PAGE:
Chest pain presents differently across individuals. Doctors may consider some symptoms typical and others atypical. For this reason, it is important to recognize a range of symptoms to avoid missing potential signs of a heart attack.

This article discusses the differences between atypical and typical chest pain, their potential causes, and diagnostic tests doctors may use to evaluate them. It also explores when to contact a doctor and answers common questions about atypical and typical chest pain.

However, because “atypical” symptoms of a heart attack present more frequently in females than males, some researchers suggest the term may be outdated, and supposedly atypical symptoms are actually typical in certain groups.

A note about sex and gender

Sex and gender exist on spectrums. This article will use the terms “male,” “female,” or both to refer to sex assigned at birth. Click here to learn more.

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Chest pain symptoms may present differently depending on the underlying cause, a person’s sex, their age, and whether they have any preexisting health conditions.

According to the current terminology, atypical chest pain symptoms may include:

  • Intense pain in the upper abdominal area: This may involve discomfort in the location of the stomach, pancreas, and liver.
  • Intense back pain: This may involve burning and stabbing sensations in the back.
  • Severe indigestion-like pain: This may also involve burning and stabbing sensations.

Typical chest pain symptoms may include dull, heavy, tight, and crushing pain in the chest that can spread to the arm and jaw.

Research suggests females may experience atypical chest pain symptoms that indicate a heart attack more often than males.

Therefore, some researchers suggest it may be useful to discontinue the terms “typical” and “atypical” regarding chest pain or provide a reference for differentiating symptoms that are more or less likely depending on sex.

Atypical and typical chest pain symptoms may indicate various conditions, some of which may be life threatening.

This includes heart and lung conditions, such as:

Other conditions that may cause chest pain include:

The lists above are not exhaustive, and it is best for a person to speak with a healthcare professional if they experience any typical or atypical chest pain symptoms.

Anyone who suspects they are experiencing a heart attack or other life threatening condition or health event should seek medical attention immediately by calling 911.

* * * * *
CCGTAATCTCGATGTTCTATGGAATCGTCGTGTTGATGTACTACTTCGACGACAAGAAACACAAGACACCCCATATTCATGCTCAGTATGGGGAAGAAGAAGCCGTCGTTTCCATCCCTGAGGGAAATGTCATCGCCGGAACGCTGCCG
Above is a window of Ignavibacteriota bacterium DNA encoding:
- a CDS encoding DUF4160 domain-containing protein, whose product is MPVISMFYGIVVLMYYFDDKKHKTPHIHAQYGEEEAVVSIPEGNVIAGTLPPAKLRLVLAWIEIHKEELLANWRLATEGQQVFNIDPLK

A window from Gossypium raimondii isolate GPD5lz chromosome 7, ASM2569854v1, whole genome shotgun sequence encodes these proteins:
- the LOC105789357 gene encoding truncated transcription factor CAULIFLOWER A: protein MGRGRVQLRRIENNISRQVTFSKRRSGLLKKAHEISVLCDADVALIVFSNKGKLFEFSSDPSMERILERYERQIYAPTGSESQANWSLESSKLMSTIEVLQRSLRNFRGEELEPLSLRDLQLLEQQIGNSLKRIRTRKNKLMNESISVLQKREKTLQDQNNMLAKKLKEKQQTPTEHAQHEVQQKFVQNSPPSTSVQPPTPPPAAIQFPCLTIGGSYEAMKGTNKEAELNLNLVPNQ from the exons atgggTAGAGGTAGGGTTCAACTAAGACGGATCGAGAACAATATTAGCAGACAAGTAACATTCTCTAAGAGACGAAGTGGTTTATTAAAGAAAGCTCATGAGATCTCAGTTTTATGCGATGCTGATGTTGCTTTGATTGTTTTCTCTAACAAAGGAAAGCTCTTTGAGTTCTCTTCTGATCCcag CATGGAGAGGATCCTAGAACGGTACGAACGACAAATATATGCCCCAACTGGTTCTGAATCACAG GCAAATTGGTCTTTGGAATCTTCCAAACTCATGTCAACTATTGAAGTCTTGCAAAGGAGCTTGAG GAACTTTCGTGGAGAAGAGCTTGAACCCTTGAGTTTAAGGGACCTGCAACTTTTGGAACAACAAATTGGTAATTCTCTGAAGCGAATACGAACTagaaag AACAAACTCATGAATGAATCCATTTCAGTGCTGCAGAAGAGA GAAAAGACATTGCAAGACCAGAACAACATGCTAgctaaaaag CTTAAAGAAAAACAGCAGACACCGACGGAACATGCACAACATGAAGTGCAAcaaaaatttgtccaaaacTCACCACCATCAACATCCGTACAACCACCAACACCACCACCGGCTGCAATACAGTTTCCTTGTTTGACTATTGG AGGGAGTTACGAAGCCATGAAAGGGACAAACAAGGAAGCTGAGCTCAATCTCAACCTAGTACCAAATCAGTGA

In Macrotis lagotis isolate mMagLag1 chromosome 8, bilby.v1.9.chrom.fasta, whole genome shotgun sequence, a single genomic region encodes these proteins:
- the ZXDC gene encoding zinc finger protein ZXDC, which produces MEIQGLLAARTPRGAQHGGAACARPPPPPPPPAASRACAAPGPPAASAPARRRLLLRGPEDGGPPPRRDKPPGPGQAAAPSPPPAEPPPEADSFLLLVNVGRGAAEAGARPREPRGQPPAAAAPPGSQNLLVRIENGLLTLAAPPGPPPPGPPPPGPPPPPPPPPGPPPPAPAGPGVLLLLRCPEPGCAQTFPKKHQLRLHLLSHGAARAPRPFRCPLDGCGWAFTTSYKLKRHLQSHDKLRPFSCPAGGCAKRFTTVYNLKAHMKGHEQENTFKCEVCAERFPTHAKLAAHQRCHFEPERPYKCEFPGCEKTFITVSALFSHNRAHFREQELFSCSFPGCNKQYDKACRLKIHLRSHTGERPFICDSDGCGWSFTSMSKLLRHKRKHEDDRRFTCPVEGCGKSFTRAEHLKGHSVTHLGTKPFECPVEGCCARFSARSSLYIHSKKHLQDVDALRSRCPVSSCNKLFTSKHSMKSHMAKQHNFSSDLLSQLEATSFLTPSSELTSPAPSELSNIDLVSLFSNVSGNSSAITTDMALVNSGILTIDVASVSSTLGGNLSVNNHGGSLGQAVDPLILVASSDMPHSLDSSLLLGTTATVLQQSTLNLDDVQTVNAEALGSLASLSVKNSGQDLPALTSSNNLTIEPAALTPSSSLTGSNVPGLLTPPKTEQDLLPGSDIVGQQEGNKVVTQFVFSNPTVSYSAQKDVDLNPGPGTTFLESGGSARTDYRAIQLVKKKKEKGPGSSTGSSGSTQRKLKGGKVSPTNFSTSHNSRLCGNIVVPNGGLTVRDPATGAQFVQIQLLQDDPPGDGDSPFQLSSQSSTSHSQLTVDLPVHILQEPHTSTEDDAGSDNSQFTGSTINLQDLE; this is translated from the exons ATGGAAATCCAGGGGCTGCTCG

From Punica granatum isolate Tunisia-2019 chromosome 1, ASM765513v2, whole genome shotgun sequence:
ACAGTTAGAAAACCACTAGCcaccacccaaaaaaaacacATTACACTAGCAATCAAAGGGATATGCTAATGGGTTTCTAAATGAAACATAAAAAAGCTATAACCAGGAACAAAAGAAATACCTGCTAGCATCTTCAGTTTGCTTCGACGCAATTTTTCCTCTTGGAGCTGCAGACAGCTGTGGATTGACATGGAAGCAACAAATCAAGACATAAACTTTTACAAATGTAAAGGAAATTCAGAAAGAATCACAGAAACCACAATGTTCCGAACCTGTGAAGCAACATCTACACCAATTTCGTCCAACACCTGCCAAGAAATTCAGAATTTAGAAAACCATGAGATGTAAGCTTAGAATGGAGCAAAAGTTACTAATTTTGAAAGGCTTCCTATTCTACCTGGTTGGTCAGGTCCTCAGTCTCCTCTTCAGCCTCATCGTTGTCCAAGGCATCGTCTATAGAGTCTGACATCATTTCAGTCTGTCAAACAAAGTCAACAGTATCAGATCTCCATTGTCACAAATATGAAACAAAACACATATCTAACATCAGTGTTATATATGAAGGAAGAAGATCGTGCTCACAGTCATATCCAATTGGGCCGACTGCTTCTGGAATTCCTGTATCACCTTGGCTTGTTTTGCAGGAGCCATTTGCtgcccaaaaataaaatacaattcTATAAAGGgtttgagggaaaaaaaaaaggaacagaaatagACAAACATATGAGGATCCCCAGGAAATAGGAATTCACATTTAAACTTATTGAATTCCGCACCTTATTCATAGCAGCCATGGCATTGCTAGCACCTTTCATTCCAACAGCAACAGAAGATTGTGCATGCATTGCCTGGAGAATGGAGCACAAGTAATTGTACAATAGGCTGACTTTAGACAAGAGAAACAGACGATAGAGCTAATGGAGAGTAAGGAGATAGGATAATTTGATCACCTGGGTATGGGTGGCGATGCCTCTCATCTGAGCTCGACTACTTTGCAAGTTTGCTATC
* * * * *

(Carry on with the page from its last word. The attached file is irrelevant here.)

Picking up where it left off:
When a person has either atypical or typical chest pain, a healthcare professional may ask for more details about the onset of the symptoms and their medical history. For example, they may ask what the person was doing when symptoms started.

They may also want to know more about any family history of heart disease and whether the person smokes.

In addition, a person will likely receive a physical exam and undergo various diagnostic tests.

These may include:

Experts suggest that healthcare professionals always consider a life threatening cause if a person has chest pain, for example, a heart attack or pulmonary embolism.

Due to atypical symptoms frequently occurring in females having heart attacks, it is important not to discount abdominal pain as a symptom. Females may sometimes not have any chest pain at all and only report abdominal pain.

When a person has chest pain, it is always best to speak with a doctor or healthcare professional. Chest pain can be acute or chronic, meaning it may come on suddenly or come and go over time.

Chronic chest pain, whether atypical or typical, can be a sign of a serious underlying condition. For example, if the pain results from a cholesterol buildup slowly reducing blood flow to the heart, it is important to manage this to reduce the person’s risk of a heart attack.

Sudden atypical or typical chest pain may be a sign of an immediately life threatening condition, such as a heart attack. In this case, a person will need to call 911.

Below are answers to some common questions about atypical and typical chest pain.

What is atypical chest pain?

Atypical chest pain is a painful sensation that people may not feel directly in the chest despite it potentially signaling an issue with the heart. Instead, it tends to occur in the back or abdomen.

What are the criteria for typical chest pain?

Typical chest pain may include a heavy, dull, tight, or crushing pain that affects the chest and may spread into the arm or jaw.

What are the atypical symptoms of a heart attack?

Atypical heart attack symptoms may include:

Females present more frequently with abdominal and back pain symptoms, which may feel similar to severe indigestion.

Atypical and typical chest pain symptoms can indicate many conditions, some of which may be life threatening. During a heart attack, females tend to experience intense abdominal pain and back pain more frequently than typical symptoms such as tightness in the arm, jaw, and chest.

Because of this, the terms “atypical” and “typical” may not accurately describe the different types of chest pain. As what is atypical for males appears not to be for females, some researchers are now calling for separate diagnostic criteria for people of different sexes.